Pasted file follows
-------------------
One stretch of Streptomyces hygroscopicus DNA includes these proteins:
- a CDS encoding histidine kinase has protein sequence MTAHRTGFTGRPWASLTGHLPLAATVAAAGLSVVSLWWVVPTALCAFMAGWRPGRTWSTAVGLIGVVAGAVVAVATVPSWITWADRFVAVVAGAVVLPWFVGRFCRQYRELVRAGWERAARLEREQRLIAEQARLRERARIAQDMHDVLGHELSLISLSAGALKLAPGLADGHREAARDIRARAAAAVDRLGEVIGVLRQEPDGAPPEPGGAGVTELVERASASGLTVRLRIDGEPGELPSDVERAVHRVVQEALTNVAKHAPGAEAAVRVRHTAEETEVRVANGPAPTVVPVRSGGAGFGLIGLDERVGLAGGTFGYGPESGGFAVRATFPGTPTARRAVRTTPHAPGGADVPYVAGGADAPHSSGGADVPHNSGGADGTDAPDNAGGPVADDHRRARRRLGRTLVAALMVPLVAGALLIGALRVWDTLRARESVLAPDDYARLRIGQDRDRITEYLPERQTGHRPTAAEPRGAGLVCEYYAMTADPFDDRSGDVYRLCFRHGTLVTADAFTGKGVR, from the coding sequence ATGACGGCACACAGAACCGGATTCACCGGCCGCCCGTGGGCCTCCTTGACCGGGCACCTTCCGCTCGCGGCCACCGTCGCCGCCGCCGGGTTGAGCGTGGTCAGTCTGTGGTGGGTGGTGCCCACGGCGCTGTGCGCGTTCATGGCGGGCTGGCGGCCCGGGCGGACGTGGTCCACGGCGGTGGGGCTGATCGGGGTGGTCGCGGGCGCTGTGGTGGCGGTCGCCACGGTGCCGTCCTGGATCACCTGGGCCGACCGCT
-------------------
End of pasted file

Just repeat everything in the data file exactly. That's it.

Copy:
One stretch of Streptomyces hygroscopicus DNA includes these proteins:
- a CDS encoding histidine kinase has protein sequence MTAHRTGFTGRPWASLTGHLPLAATVAAAGLSVVSLWWVVPTALCAFMAGWRPGRTWSTAVGLIGVVAGAVVAVATVPSWITWADRFVAVVAGAVVLPWFVGRFCRQYRELVRAGWERAARLEREQRLIAEQARLRERARIAQDMHDVLGHELSLISLSAGALKLAPGLADGHREAARDIRARAAAAVDRLGEVIGVLRQEPDGAPPEPGGAGVTELVERASASGLTVRLRIDGEPGELPSDVERAVHRVVQEALTNVAKHAPGAEAAVRVRHTAEETEVRVANGPAPTVVPVRSGGAGFGLIGLDERVGLAGGTFGYGPESGGFAVRATFPGTPTARRAVRTTPHAPGGADVPYVAGGADAPHSSGGADVPHNSGGADGTDAPDNAGGPVADDHRRARRRLGRTLVAALMVPLVAGALLIGALRVWDTLRARESVLAPDDYARLRIGQDRDRITEYLPERQTGHRPTAAEPRGAGLVCEYYAMTADPFDDRSGDVYRLCFRHGTLVTADAFTGKGVR, from the coding sequence ATGACGGCACACAGAACCGGATTCACCGGCCGCCCGTGGGCCTCCTTGACCGGGCACCTTCCGCTCGCGGCCACCGTCGCCGCCGCCGGGTTGAGCGTGGTCAGTCTGTGGTGGGTGGTGCCCACGGCGCTGTGCGCGTTCATGGCGGGCTGGCGGCCCGGGCGGACGTGGTCCACGGCGGTGGGGCTGATCGGGGTGGTCGCGGGCGCTGTGGTGGCGGTCGCCACGGTGCCGTCCTGGATCACCTGGGCCGACCGCT